Wednesday, June 15, 2011
Linkin Park "A Thousand Suns" by Madli Sepp
Linkin Park is an American rock band from California, USA, which was formed in 1996. The band has released four albums and has had tremendous success with each one of them. The first album went Diamond and multi-platinum in several countries followed by three more albums that all topped the Billboard charts. The last album A Thousand Suns was released in September 2010 and was no exception when it comes to success.
Linkin Park plays alternative rock/metal, mixed with rap and hip-hop and has succeeded to adapt these genres to a radio-friendly style.
A Thousand Suns can be classified among those certain kind of albums that follow a specific theme throughout the album and carry a deep message. Although it received great feedback, many long-time fans were not so eager to listen to it, because the band had done something totally new and less conventional. The theme of the album is strongly political and talks about the human kind’s biggest danger – nuclear war. It is an album that must be listened as a wholesome packet, so to treat every song individually is somewhat pointless. Although, the album does contain tracks that can be listened separately, the full effect still forms when they are listened in the given context.
The lyrics from the first introductory song: "God save us, everyone, we will burn inside the fires of a thousand suns" make a dramatic start. The second song, being only 3 seconds longer (2:01), is an interview with J. Robert Oppenheimer. This pattern of speeches occurs also in Wisdom, Justice, and Love with a speech of Martin Luther King, Jr and in Wretches and Kings where the speech belongs to Mario Savio.
The third song Burning in the Skies is a first full-length song that carries a mellow mood and nice piano sound. Fourth song, Empty Spaces is again a sequel with 18 seconds of chirping grasshoppers, gun shots and distant shouts. Fifth song, When They Come For Me, is the most Linkin-Park-like-song with pristine drum sounds and rap that truly kick-starts the war theme and sets the right mood. It is followed by Robot Boy, with stunning piano intro; and although all these amazing sounds take you instantly somewhere else, one should still not forget that alongside these fearsome tunes, the lyrics are definitely worth listening to for they have truly gone the whole way when writing them.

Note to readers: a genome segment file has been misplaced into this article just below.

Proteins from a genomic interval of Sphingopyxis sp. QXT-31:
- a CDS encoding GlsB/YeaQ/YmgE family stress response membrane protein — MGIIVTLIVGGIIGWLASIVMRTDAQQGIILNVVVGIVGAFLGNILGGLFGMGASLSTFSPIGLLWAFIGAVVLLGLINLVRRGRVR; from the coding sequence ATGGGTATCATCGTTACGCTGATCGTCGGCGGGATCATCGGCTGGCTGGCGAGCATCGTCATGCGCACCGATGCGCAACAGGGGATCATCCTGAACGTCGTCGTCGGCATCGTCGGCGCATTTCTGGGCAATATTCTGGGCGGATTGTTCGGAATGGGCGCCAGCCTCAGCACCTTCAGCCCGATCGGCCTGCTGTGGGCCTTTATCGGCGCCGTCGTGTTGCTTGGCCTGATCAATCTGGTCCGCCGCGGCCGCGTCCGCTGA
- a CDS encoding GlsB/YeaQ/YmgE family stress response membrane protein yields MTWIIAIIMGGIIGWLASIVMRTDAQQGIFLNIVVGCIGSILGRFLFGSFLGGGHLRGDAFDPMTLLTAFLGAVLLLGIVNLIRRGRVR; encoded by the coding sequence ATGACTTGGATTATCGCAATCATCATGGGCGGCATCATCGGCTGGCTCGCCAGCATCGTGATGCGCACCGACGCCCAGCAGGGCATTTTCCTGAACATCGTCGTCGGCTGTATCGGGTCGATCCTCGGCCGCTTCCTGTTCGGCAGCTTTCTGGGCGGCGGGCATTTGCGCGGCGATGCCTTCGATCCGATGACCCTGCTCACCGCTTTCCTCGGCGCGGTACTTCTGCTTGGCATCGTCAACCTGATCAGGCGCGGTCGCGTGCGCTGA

The sixth song Waiting for the End is probably the most famous one from the album, for it has been played on our radio stations for months and is apparently the most radio-friendly song, with catchy music and lyrics. What distinguishes it from other songs is also this fake impression that it’s a positive song when it actually talks about, as the title itself says, – the end.
However, this positive impression does not last, because the gloomy sounds, combined with speech sequels are back to stay. It’s also nice to hear Chester Bennington’s famous scream in Blackout and see that their old style is still remained. So: “Fuck it Are you listening?”
The culmination of the album is definitely The Catalyst. Here the epic lyrics from the first intro song are heard again, but with the most effective electronic sounds. And just as the emotions are in the highest point the album suddenly ends with the last song The Messenger which light guitar sounds leave you kind of uneasy and...waiting for the end.
A Thousand Suns is definitely not an album full of fa-la-la-fa-la-la songs that you can listen to make your car drive more fun or sleep more peaceful. Linkin Park has made something remarkably different and REAL. This mixture of genres accompanied by deep lyrics may not suit for everyone, but if you want to gain something more from music than just a background sound, than this album is certainly worth listening to.